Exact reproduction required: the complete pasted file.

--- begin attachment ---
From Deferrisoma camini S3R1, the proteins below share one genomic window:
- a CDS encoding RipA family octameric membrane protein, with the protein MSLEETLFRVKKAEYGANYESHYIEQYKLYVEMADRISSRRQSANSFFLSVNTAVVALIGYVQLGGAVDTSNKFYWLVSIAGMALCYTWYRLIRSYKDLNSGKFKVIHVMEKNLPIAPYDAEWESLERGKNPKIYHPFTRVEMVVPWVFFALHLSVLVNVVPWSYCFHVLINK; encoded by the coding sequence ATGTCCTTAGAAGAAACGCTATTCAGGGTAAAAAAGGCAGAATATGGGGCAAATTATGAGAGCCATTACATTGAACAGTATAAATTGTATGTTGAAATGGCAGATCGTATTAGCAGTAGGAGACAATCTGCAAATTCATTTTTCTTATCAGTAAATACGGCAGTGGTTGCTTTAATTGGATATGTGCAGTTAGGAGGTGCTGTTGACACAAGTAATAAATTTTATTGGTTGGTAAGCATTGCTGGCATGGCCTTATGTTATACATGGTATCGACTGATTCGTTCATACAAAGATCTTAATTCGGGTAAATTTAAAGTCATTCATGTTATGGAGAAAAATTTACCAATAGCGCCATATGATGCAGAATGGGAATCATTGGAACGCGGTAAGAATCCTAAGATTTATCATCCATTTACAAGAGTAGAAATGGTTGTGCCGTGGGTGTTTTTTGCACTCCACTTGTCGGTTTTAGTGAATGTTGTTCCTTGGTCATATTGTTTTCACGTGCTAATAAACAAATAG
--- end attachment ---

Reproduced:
From Deferrisoma camini S3R1, the proteins below share one genomic window:
- a CDS encoding RipA family octameric membrane protein, with the protein MSLEETLFRVKKAEYGANYESHYIEQYKLYVEMADRISSRRQSANSFFLSVNTAVVALIGYVQLGGAVDTSNKFYWLVSIAGMALCYTWYRLIRSYKDLNSGKFKVIHVMEKNLPIAPYDAEWESLERGKNPKIYHPFTRVEMVVPWVFFALHLSVLVNVVPWSYCFHVLINK; encoded by the coding sequence ATGTCCTTAGAAGAAACGCTATTCAGGGTAAAAAAGGCAGAATATGGGGCAAATTATGAGAGCCATTACATTGAACAGTATAAATTGTATGTTGAAATGGCAGATCGTATTAGCAGTAGGAGACAATCTGCAAATTCATTTTTCTTATCAGTAAATACGGCAGTGGTTGCTTTAATTGGATATGTGCAGTTAGGAGGTGCTGTTGACACAAGTAATAAATTTTATTGGTTGGTAAGCATTGCTGGCATGGCCTTATGTTATACATGGTATCGACTGATTCGTTCATACAAAGATCTTAATTCGGGTAAATTTAAAGTCATTCATGTTATGGAGAAAAATTTACCAATAGCGCCATATGATGCAGAATGGGAATCATTGGAACGCGGTAAGAATCCTAAGATTTATCATCCATTTACAAGAGTAGAAATGGTTGTGCCGTGGGTGTTTTTTGCACTCCACTTGTCGGTTTTAGTGAATGTTGTTCCTTGGTCATATTGTTTTCACGTGCTAATAAACAAATAG